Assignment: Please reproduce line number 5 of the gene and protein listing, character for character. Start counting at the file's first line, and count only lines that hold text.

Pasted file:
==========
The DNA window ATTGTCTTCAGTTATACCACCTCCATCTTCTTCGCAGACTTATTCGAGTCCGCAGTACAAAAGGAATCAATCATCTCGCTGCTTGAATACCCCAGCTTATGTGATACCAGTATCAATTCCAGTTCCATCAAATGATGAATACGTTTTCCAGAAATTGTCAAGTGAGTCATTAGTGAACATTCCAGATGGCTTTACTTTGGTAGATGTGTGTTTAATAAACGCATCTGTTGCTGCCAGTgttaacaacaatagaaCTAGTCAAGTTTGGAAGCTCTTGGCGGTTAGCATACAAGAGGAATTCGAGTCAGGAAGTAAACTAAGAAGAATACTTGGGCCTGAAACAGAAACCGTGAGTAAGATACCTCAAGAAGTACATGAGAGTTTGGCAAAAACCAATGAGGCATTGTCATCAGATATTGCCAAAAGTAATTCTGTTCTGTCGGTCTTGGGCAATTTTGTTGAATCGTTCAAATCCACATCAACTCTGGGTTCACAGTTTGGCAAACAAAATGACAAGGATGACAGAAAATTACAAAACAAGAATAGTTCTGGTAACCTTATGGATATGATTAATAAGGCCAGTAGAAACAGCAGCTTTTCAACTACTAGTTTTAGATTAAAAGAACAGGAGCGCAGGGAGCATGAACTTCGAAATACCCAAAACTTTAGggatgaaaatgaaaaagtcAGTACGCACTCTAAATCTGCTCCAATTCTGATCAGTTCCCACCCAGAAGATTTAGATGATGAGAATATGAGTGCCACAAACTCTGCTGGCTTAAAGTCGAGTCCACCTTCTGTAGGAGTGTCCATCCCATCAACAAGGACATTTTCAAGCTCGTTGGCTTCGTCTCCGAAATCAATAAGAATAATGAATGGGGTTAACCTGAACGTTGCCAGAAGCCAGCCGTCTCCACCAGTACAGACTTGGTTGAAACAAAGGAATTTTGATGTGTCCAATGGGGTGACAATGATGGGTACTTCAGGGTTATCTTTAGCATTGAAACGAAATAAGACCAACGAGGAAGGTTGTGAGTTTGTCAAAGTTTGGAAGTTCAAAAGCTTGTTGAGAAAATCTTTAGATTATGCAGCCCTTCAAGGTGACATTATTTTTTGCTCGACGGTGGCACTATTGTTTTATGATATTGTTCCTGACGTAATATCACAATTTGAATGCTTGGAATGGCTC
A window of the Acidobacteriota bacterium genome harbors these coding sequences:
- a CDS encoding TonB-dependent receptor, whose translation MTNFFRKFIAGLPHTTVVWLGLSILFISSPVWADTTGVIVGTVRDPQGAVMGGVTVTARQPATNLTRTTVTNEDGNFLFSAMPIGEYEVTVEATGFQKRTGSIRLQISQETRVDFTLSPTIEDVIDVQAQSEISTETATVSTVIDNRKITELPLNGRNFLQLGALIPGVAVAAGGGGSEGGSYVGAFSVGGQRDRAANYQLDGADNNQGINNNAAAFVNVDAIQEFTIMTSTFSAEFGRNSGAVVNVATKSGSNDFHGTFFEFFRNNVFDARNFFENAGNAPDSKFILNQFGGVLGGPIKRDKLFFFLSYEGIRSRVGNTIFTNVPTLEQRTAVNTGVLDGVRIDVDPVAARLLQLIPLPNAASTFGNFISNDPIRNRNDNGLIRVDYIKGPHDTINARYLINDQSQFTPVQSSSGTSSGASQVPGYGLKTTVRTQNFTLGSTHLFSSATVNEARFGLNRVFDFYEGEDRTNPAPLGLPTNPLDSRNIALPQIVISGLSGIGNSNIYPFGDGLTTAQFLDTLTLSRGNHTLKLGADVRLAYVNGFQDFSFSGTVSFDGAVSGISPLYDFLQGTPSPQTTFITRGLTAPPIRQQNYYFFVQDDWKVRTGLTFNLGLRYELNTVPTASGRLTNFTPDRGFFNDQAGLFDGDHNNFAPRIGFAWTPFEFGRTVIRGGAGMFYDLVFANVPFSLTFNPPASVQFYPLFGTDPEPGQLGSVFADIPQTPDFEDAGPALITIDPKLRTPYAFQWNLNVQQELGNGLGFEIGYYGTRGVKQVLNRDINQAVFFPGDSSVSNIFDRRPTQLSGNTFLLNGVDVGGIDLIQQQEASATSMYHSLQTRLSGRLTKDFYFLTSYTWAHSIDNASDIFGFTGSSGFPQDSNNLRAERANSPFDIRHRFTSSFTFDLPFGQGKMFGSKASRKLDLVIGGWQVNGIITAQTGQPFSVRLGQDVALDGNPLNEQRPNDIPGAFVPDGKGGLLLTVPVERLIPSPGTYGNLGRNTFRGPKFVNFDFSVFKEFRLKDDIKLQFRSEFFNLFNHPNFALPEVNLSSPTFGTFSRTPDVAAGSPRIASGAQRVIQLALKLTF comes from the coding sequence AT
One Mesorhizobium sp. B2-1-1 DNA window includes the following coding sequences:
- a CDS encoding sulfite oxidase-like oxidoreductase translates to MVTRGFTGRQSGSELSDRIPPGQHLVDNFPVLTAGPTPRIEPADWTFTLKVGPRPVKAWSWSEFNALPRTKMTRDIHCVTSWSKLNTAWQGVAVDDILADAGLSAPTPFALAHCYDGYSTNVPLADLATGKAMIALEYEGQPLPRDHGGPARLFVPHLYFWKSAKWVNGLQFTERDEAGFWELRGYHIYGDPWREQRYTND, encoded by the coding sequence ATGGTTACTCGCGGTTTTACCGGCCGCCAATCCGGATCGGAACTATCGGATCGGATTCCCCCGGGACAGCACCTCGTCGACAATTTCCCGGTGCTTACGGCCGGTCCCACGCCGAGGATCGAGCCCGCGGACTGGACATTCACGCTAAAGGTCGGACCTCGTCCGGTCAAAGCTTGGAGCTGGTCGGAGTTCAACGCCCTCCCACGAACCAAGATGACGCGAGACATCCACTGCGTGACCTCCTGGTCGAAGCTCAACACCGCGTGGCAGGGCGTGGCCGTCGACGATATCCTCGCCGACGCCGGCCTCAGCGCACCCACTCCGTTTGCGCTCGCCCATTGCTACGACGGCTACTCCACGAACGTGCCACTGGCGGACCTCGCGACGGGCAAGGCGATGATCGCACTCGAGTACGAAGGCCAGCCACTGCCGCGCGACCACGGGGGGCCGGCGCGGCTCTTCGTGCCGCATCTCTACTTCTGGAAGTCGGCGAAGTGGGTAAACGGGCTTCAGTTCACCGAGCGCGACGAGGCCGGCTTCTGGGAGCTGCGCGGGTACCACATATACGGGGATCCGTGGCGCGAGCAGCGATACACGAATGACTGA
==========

- a CDS encoding sulfite oxidase-like oxidoreductase translates to MVTRGFTGRQSGSELSDRIPPGQHLVDNFPVLTAGPTPRIEPADWTFTLKVGPRPVKAWSWSEFNALPRTKMTRDIHCVTSWSKLNTAWQGVAVDDILADAGLSAPTPFALAHCYDGYSTNVPLADLATGKAMIALEYEGQPLPRDHGGPARLFVPHLYFWKSAKWVNGLQFTERDEAGFWELRGYHIYGDPWREQRYTND, encoded by the coding sequence ATGGTTACTCGCGGTTTTACCGGCCGCCAATCCGGATCGGAACTATCGGATCGGATTCCCCCGGGACAGCACCTCGTCGACAATTTCCCGGTGCTTACGGCCGGTCCCACGCCGAGGATCGAGCCCGCGGACTGGACATTCACGCTAAAGGTCGGACCTCGTCCGGTCAAAGCTTGGAGCTGGTCGGAGTTCAACGCCCTCCCACGAACCAAGATGACGCGAGACATCCACTGCGTGACCTCCTGGTCGAAGCTCAACACCGCGTGGCAGGGCGTGGCCGTCGACGATATCCTCGCCGACGCCGGCCTCAGCGCACCCACTCCGTTTGCGCTCGCCCATTGCTACGACGGCTACTCCACGAACGTGCCACTGGCGGACCTCGCGACGGGCAAGGCGATGATCGCACTCGAGTACGAAGGCCAGCCACTGCCGCGCGACCACGGGGGGCCGGCGCGGCTCTTCGTGCCGCATCTCTACTTCTGGAAGTCGGCGAAGTGGGTAAACGGGCTTCAGTTCACCGAGCGCGACGAGGCCGGCTTCTGGGAGCTGCGCGGGTACCACATATACGGGGATCCGTGGCGCGAGCAGCGATACACGAATGACTGA